Some alert readers (ARs) may recall that I have on two previous occasions written in this space about the Golden Lane of supporters of women’s suffrage who lined Locust Street during the 1916 Democratic Convention in St. Louis. What I did not realize when I wrote either of these columns was that something else of historic importance happened on Locust Street three years later. From May 8-10, 1919 The St. Louis Caucus of The American Legion was held at The Shubert Theatre on the corner of Locust and what is now Tucker Boulevard. It was at this site, generally viewed as the birthplace of The American Legion in America, where the organization’s constitution and preamble were drafted and formally adopted. Four months later, on September 17, 1919, The Tom Powell Post of The American Legion was organized in St. Louis. As most ARs probably know, the United States military, like much of society at the time, was racially segregated. What fewer ARs might know is that The Tom Powell Post was the first Black American Legion Post anywhere in the world: and that it was founded in St. Louis.
I was not aware of this important piece of local and national history until July 24th of this year, when I met some current members of The Tom Powell Post at The Missouri History Museum. I was there in my capacity as the chair of the St. Louis Chapter of The Explorers Club, an organization about which I’ve written in the past. (ARs who would like to learn more can visit www.explorers.org. ) I was honored to speak at a ceremony recognizing Erick Cedeno, self-described Bicycle Nomad and fellow member of the Explorers Club, who had just completed a 1,900 mile bicycle ride from Missoula, Montana to St. Louis. As impressive as this feat was, it was a commemoration of an even more remarkable expedition in 1897, the epic ride of The Iron Riders.
After The Civil War Black enlistees in the U.S. Army who fought on the western frontier were called Buffalo Soldiers. (The precise origin of the name is unclear. Like some ARs I first heard the phrase in Bob Marley’s song that was recorded in 1978 and released in 1983.) In the late 19th Century the Army became interested in the military potential of bicycles and formed the 25th Infantry Regiment Bicycle Corps with volunteers from among the ranks of the Buffalo Soldiers. Because these soldiers rode bicycles, as opposed to horses, they got the name Iron Riders. In order to test the effectiveness of this new form of transportation, the Iron Riders rode their bikes along the same route that Erick retraced 125 years later.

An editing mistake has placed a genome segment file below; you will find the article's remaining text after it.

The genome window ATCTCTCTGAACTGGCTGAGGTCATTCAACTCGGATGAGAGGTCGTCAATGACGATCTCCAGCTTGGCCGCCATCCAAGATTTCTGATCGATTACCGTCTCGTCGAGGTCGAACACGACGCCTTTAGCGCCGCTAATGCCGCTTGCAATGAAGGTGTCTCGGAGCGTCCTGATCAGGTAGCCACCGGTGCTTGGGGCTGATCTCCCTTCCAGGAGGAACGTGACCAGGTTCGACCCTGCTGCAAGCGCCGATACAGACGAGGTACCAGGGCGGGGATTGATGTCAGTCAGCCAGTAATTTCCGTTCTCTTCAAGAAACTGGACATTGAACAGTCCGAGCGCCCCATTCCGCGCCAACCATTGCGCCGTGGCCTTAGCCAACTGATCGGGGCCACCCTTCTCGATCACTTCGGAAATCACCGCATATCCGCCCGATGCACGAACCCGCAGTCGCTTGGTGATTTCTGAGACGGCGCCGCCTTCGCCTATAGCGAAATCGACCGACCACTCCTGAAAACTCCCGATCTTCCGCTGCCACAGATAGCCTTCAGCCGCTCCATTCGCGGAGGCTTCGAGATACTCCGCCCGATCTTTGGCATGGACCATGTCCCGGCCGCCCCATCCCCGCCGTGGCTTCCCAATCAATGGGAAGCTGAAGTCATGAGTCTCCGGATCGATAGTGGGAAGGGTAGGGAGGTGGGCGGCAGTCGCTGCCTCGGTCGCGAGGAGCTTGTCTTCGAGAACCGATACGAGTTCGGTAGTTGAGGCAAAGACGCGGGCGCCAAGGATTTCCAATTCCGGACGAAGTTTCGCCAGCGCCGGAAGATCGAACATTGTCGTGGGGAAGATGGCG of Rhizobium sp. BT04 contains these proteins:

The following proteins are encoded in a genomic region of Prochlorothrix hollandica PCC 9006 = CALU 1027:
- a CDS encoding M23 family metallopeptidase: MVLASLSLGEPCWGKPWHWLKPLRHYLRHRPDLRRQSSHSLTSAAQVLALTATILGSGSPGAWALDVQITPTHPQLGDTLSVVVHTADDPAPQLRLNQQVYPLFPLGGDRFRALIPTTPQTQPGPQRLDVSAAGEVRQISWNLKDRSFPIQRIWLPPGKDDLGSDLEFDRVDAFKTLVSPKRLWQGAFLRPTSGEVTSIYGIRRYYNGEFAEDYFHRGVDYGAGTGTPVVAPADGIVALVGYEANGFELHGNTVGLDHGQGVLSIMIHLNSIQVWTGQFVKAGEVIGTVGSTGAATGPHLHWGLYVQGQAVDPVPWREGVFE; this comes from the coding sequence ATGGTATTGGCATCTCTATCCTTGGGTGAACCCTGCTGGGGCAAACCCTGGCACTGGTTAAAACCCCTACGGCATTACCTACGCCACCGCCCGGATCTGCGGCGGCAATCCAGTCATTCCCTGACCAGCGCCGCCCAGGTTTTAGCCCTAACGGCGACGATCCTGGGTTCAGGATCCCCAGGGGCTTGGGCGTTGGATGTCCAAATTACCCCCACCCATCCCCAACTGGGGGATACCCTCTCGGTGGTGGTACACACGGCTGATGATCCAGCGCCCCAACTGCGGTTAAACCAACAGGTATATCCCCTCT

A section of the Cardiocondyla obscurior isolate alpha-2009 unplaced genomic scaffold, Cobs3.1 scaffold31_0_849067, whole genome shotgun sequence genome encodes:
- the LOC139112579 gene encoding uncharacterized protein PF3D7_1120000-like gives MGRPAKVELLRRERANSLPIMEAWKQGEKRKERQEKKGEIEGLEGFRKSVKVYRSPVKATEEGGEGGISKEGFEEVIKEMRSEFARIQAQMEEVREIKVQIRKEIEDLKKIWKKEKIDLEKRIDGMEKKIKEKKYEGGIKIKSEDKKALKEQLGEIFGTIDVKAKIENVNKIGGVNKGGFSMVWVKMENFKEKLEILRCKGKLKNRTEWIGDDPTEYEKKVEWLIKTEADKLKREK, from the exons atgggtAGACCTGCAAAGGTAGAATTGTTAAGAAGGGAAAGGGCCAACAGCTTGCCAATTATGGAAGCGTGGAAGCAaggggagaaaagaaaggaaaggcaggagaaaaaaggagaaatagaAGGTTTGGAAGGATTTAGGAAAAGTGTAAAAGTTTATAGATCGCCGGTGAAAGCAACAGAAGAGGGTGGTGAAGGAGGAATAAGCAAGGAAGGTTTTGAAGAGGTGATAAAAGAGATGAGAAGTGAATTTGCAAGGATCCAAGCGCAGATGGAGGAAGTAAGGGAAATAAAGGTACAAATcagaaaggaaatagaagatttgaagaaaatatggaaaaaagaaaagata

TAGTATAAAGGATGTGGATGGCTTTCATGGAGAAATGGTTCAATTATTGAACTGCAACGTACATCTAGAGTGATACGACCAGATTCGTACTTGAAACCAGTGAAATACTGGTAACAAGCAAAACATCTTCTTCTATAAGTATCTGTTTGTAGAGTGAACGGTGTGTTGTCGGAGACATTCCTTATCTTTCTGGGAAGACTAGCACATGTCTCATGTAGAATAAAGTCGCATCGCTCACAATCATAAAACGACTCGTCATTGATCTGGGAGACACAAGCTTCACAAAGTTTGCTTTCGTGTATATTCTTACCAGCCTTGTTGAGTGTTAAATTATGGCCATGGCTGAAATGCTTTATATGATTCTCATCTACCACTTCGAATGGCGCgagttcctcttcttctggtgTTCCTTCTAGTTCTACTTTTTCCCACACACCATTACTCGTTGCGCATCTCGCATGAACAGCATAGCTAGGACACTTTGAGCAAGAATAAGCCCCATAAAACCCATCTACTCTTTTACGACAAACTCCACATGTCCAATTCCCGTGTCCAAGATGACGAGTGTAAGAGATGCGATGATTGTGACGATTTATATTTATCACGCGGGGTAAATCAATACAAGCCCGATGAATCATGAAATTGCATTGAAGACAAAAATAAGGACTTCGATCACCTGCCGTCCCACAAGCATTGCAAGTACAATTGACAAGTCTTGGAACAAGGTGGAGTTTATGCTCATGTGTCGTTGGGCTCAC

Without taking anything away from Erick’s achievement, it’s worth noting some important differences between his ride and the trek of The Iron Riders. First, there was the equipment. The state of the art bicycle in the late 19th century weighed 32 pounds and had a single speed. When full loaded with gear the bikes weighed 60 pounds, a far cry from what’s available for recreational cyclists today. Second, there was the route that was traveled. In 1897 there were few paved roads or even gravel roads, meaning the riders often had to ride through muddy fields and carry their bikes across streams. In addition to these challenges the Iron Riders had to contend with the appalling bigotry of some of the communities through which they rode. Quite appropriately, The Buffalo Soldiers Historical Society and The Tom Powell American Legion Post were among the organizations welcoming Erick Cedeno to St. Louis and celebrating both his ride and that of The Iron Riders 125 years earlier.
In my remarks to the assembled group I noted the history of exploration in St. Louis from the canoes and pirogues used by Lewis and Clark to the early days of space exploration to the NGA, where robotics and artificial intelligence are currently used to explore galaxies billions of light years away. What distinguished Erick’s trip and the expedition of the Iron Riders from other explorations was that St. Louis was the destination, not the starting point. It was certainly unusual, if not unprecedented for an explorer, such as Erick, to be welcomed by a local chapter with the official Explorers’ flag upon reaching his destination, not returning from it.
I also made the point that it’s possible to explore without leaving home. Having served on the Board of The St. Louis Public Library since 1985, I’ve come to appreciate what a resource it is for explorers who aren’t able to travel to outer space or the bottom of the ocean. In fact I didn’t haven’t have to leave home to discover the fascinating histories of Tom Powell and the Buffalo Soldiers.
ARs who want to explore the world of beer can also do so without leaving home. There’s no better time than our 25th annual Hop In The City on Saturday, September 17th next to the marker commemorating the 1916 Golden Lane. What better way to celebrate the 103rd anniversary of the founding of The Tom Powell American Legion Post?
Chairman – The Saint Louis Brewery